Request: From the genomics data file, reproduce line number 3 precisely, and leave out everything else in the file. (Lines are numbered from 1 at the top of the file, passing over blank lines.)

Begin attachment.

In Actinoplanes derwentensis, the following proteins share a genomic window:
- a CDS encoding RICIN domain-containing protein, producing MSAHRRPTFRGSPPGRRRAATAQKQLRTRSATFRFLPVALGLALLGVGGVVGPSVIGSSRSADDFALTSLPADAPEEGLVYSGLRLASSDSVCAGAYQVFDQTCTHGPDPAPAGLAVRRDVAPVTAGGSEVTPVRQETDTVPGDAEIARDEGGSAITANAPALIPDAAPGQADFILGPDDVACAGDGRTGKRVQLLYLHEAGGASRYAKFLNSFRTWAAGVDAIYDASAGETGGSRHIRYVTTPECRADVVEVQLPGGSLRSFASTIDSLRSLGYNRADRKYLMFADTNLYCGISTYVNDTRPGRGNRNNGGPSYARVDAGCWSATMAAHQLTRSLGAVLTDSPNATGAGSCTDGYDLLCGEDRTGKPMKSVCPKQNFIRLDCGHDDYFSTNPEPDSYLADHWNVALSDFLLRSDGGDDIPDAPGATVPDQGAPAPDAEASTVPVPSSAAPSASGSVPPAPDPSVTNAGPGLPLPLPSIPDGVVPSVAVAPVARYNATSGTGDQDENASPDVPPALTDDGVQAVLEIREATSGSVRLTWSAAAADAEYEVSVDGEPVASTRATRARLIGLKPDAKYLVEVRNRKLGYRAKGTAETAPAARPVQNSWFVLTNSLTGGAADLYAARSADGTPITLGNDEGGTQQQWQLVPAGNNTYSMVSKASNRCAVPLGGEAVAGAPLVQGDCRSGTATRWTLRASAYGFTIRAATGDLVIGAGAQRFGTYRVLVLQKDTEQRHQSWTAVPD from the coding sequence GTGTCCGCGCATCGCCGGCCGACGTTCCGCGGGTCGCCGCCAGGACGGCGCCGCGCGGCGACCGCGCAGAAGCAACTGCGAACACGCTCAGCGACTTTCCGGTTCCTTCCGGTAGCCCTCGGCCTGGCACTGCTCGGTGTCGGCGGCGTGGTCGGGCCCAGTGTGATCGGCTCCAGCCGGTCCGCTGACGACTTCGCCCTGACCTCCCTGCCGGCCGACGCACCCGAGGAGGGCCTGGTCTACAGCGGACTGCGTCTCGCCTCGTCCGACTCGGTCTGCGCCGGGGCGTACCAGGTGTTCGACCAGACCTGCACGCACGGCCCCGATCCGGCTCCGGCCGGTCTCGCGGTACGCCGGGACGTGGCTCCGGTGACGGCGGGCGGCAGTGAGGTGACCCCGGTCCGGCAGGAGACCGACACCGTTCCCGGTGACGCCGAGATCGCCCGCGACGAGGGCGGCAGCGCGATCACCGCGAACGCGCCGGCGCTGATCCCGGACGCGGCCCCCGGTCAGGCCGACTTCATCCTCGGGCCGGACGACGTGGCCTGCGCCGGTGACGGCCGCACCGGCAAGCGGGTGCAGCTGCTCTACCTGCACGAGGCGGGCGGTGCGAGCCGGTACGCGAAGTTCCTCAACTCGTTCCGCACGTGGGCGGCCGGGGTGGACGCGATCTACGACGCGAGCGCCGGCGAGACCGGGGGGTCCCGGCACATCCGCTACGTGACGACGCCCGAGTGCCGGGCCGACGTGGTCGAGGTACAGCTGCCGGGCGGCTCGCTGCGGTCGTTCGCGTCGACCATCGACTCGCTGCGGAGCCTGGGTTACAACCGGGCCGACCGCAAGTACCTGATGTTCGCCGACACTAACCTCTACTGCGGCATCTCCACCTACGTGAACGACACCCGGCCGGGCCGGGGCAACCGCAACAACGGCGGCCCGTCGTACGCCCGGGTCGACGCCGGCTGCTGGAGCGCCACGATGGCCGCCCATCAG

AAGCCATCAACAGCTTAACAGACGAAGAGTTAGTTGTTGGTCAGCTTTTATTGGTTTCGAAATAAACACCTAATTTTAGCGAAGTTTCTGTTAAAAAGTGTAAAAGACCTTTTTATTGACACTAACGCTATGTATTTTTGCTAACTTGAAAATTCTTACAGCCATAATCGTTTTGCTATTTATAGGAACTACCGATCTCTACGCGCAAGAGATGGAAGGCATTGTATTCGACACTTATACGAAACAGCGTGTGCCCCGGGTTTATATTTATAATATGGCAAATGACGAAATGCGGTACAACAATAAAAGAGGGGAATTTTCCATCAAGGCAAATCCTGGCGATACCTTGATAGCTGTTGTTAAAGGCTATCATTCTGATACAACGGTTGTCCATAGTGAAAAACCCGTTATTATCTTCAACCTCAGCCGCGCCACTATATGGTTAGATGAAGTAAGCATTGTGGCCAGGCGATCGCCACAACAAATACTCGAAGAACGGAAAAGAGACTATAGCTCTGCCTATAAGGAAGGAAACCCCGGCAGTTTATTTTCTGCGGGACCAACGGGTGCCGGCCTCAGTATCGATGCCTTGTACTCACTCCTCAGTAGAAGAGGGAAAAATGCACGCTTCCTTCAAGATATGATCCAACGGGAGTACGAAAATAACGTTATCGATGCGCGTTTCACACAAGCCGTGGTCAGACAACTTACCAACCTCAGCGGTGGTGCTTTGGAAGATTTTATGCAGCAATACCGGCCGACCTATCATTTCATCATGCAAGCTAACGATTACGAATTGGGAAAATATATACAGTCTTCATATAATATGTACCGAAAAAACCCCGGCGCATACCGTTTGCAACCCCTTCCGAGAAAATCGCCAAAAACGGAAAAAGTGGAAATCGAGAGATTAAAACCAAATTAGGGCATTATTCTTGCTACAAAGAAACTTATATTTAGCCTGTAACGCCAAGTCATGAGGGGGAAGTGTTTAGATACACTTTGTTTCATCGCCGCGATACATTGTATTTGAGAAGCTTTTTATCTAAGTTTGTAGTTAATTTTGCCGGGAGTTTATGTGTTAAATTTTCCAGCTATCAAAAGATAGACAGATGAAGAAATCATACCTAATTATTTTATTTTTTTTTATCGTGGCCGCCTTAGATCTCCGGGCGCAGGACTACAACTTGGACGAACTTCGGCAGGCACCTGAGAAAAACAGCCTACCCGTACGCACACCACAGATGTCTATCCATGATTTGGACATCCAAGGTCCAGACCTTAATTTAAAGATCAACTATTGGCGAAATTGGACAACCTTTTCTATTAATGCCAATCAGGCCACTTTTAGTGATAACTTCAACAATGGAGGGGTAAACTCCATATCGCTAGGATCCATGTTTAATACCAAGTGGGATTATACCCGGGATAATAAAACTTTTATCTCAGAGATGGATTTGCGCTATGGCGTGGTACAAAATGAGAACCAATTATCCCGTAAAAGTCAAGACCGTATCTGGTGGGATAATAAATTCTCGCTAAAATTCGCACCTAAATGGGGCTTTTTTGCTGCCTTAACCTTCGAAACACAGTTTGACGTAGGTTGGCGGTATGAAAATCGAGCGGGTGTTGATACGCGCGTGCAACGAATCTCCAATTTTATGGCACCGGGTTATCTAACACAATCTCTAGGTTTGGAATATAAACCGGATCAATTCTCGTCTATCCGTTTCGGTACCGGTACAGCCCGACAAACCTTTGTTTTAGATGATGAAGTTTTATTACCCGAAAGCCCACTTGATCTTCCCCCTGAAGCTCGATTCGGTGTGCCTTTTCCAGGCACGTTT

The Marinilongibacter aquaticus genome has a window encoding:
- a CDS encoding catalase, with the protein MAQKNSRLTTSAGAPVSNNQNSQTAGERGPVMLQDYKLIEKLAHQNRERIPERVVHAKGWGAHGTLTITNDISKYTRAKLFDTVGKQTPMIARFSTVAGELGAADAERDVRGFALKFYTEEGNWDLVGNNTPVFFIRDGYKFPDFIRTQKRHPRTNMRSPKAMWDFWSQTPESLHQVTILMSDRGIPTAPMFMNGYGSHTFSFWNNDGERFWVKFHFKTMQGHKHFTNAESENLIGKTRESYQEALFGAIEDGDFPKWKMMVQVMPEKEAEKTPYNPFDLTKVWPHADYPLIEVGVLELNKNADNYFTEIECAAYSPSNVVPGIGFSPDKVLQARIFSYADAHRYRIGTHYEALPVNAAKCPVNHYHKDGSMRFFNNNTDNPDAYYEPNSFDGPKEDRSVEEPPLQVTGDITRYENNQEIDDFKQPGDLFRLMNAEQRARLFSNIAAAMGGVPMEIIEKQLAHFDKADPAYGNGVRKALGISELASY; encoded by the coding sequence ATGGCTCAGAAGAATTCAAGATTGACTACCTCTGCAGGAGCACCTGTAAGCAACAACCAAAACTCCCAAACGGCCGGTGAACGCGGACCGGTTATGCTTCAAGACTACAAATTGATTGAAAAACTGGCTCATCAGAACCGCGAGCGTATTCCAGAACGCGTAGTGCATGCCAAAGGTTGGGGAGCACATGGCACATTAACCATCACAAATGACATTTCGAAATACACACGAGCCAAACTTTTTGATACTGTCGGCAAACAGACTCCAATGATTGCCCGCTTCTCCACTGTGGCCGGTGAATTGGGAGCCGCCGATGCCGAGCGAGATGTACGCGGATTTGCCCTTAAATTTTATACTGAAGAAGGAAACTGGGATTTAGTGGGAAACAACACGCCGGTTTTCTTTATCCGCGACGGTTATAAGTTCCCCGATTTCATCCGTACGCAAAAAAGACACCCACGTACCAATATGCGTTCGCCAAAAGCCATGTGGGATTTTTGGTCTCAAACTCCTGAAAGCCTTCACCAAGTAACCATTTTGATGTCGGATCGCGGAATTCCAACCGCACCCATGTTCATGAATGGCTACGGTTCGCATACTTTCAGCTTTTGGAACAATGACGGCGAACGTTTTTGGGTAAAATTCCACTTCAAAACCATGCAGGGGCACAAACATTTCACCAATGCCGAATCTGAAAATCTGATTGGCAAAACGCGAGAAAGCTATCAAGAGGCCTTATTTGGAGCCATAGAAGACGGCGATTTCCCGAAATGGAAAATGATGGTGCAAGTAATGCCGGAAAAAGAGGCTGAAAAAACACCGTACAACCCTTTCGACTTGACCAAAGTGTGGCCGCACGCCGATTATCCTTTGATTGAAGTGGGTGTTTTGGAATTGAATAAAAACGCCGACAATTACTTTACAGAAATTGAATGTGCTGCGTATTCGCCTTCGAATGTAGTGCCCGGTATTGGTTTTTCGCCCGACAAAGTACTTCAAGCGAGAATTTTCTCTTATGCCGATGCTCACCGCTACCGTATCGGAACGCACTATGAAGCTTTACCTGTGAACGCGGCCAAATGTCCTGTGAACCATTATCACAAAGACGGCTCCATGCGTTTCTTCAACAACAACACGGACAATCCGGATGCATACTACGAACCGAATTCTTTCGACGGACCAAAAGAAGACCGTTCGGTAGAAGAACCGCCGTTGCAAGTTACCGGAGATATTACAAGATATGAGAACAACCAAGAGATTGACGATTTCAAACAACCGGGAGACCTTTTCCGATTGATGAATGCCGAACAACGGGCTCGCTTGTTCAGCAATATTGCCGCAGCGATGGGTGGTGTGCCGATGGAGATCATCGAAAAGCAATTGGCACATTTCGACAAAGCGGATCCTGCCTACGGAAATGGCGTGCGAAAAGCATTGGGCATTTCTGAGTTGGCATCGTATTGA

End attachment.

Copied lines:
AAGCCATCAACAGCTTAACAGACGAAGAGTTAGTTGTTGGTCAGCTTTTATTGGTTTCGAAATAAACACCTAATTTTAGCGAAGTTTCTGTTAAAAAGTGTAAAAGACCTTTTTATTGACACTAACGCTATGTATTTTTGCTAACTTGAAAATTCTTACAGCCATAATCGTTTTGCTATTTATAGGAACTACCGATCTCTACGCGCAAGAGATGGAAGGCATTGTATTCGACACTTATACGAAACAGCGTGTGCCCCGGGTTTATATTTATAATATGGCAAATGACGAAATGCGGTACAACAATAAAAGAGGGGAATTTTCCATCAAGGCAAATCCTGGCGATACCTTGATAGCTGTTGTTAAAGGCTATCATTCTGATACAACGGTTGTCCATAGTGAAAAACCCGTTATTATCTTCAACCTCAGCCGCGCCACTATATGGTTAGATGAAGTAAGCATTGTGGCCAGGCGATCGCCACAACAAATACTCGAAGAACGGAAAAGAGACTATAGCTCTGCCTATAAGGAAGGAAACCCCGGCAGTTTATTTTCTGCGGGACCAACGGGTGCCGGCCTCAGTATCGATGCCTTGTACTCACTCCTCAGTAGAAGAGGGAAAAATGCACGCTTCCTTCAAGATATGATCCAACGGGAGTACGAAAATAACGTTATCGATGCGCGTTTCACACAAGCCGTGGTCAGACAACTTACCAACCTCAGCGGTGGTGCTTTGGAAGATTTTATGCAGCAATACCGGCCGACCTATCATTTCATCATGCAAGCTAACGATTACGAATTGGGAAAATATATACAGTCTTCATATAATATGTACCGAAAAAACCCCGGCGCATACCGTTTGCAACCCCTTCCGAGAAAATCGCCAAAAACGGAAAAAGTGGAAATCGAGAGATTAAAACCAAATTAGGGCATTATTCTTGCTACAAAGAAACTTATATTTAGCCTGTAACGCCAAGTCATGAGGGGGAAGTGTTTAGATACACTTTGTTTCATCGCCGCGATACATTGTATTTGAGAAGCTTTTTATCTAAGTTTGTAGTTAATTTTGCCGGGAGTTTATGTGTTAAATTTTCCAGCTATCAAAAGATAGACAGATGAAGAAATCATACCTAATTATTTTATTTTTTTTTATCGTGGCCGCCTTAGATCTCCGGGCGCAGGACTACAACTTGGACGAACTTCGGCAGGCACCTGAGAAAAACAGCCTACCCGTACGCACACCACAGATGTCTATCCATGATTTGGACATCCAAGGTCCAGACCTTAATTTAAAGATCAACTATTGGCGAAATTGGACAACCTTTTCTATTAATGCCAATCAGGCCACTTTTAGTGATAACTTCAACAATGGAGGGGTAAACTCCATATCGCTAGGATCCATGTTTAATACCAAGTGGGATTATACCCGGGATAATAAAACTTTTATCTCAGAGATGGATTTGCGCTATGGCGTGGTACAAAATGAGAACCAATTATCCCGTAAAAGTCAAGACCGTATCTGGTGGGATAATAAATTCTCGCTAAAATTCGCACCTAAATGGGGCTTTTTTGCTGCCTTAACCTTCGAAACACAGTTTGACGTAGGTTGGCGGTATGAAAATCGAGCGGGTGTTGATACGCGCGTGCAACGAATCTCCAATTTTATGGCACCGGGTTATCTAACACAATCTCTAGGTTTGGAATATAAACCGGATCAATTCTCGTCTATCCGTTTCGGTACCGGTACAGCCCGACAAACCTTTGTTTTAGATGATGAAGTTTTATTACCCGAAAGCCCACTTGATCTTCCCCCTGAAGCTCGATTCGGTGTGCCTTTTCCAGGCACGTTT